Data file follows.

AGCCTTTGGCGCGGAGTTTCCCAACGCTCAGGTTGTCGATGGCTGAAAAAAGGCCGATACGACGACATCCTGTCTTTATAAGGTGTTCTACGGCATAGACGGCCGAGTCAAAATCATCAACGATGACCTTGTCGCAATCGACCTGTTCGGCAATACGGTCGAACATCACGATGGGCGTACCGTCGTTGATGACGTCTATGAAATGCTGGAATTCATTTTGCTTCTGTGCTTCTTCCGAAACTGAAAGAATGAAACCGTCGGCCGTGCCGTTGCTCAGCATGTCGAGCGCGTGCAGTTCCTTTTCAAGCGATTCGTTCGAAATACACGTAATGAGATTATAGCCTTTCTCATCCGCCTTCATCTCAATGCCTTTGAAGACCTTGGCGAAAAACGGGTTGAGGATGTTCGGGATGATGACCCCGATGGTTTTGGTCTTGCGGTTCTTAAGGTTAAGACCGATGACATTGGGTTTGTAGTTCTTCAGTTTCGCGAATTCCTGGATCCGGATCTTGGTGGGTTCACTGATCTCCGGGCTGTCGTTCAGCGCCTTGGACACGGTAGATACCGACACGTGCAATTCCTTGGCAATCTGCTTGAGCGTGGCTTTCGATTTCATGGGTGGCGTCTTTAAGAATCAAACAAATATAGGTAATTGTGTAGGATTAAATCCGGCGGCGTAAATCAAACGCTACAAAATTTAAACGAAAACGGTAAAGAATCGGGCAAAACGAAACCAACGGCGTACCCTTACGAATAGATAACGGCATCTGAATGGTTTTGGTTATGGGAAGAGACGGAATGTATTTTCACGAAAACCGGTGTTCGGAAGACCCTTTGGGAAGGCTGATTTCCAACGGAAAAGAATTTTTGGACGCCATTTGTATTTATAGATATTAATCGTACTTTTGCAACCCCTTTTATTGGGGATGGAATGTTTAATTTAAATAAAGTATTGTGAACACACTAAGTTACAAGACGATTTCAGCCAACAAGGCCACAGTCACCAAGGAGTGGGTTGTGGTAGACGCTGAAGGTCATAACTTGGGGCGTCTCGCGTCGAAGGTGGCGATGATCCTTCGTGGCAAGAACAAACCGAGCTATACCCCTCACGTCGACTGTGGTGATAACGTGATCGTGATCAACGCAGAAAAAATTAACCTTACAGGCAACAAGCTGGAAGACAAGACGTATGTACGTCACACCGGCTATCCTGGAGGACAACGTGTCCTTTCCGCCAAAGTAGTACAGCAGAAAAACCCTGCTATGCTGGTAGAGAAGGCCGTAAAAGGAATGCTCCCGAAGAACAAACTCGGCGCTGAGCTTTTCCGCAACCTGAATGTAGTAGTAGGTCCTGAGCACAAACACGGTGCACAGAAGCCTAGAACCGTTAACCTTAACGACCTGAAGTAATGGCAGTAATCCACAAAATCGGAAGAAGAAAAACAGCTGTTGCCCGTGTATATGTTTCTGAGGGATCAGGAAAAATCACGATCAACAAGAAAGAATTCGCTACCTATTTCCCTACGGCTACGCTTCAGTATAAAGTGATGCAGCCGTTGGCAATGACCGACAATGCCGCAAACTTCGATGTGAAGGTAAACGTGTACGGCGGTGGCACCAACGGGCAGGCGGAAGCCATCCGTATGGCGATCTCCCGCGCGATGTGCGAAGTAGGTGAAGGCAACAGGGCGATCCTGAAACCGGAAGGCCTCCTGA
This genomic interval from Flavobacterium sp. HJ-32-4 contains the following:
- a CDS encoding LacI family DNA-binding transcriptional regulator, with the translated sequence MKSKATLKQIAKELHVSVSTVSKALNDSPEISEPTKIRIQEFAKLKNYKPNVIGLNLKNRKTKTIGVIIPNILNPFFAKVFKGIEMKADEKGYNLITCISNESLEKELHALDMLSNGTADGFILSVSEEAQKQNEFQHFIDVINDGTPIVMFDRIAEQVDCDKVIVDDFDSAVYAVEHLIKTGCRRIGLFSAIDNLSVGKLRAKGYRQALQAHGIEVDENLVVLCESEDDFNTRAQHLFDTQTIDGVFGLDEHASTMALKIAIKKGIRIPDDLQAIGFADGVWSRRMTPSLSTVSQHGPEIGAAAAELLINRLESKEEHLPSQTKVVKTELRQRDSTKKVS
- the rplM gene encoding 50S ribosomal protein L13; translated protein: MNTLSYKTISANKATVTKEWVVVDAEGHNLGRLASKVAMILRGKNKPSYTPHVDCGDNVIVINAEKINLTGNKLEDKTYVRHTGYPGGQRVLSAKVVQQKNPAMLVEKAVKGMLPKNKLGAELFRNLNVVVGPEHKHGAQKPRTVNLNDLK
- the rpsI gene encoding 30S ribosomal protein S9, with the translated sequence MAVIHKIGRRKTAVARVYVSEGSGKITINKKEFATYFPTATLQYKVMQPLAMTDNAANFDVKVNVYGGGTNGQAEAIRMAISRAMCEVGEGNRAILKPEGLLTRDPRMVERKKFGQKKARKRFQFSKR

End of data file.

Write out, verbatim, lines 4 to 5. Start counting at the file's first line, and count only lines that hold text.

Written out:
- the rplM gene encoding 50S ribosomal protein L13; translated protein: MNTLSYKTISANKATVTKEWVVVDAEGHNLGRLASKVAMILRGKNKPSYTPHVDCGDNVIVINAEKINLTGNKLEDKTYVRHTGYPGGQRVLSAKVVQQKNPAMLVEKAVKGMLPKNKLGAELFRNLNVVVGPEHKHGAQKPRTVNLNDLK
- the rpsI gene encoding 30S ribosomal protein S9, with the translated sequence MAVIHKIGRRKTAVARVYVSEGSGKITINKKEFATYFPTATLQYKVMQPLAMTDNAANFDVKVNVYGGGTNGQAEAIRMAISRAMCEVGEGNRAILKPEGLLTRDPRMVERKKFGQKKARKRFQFSKR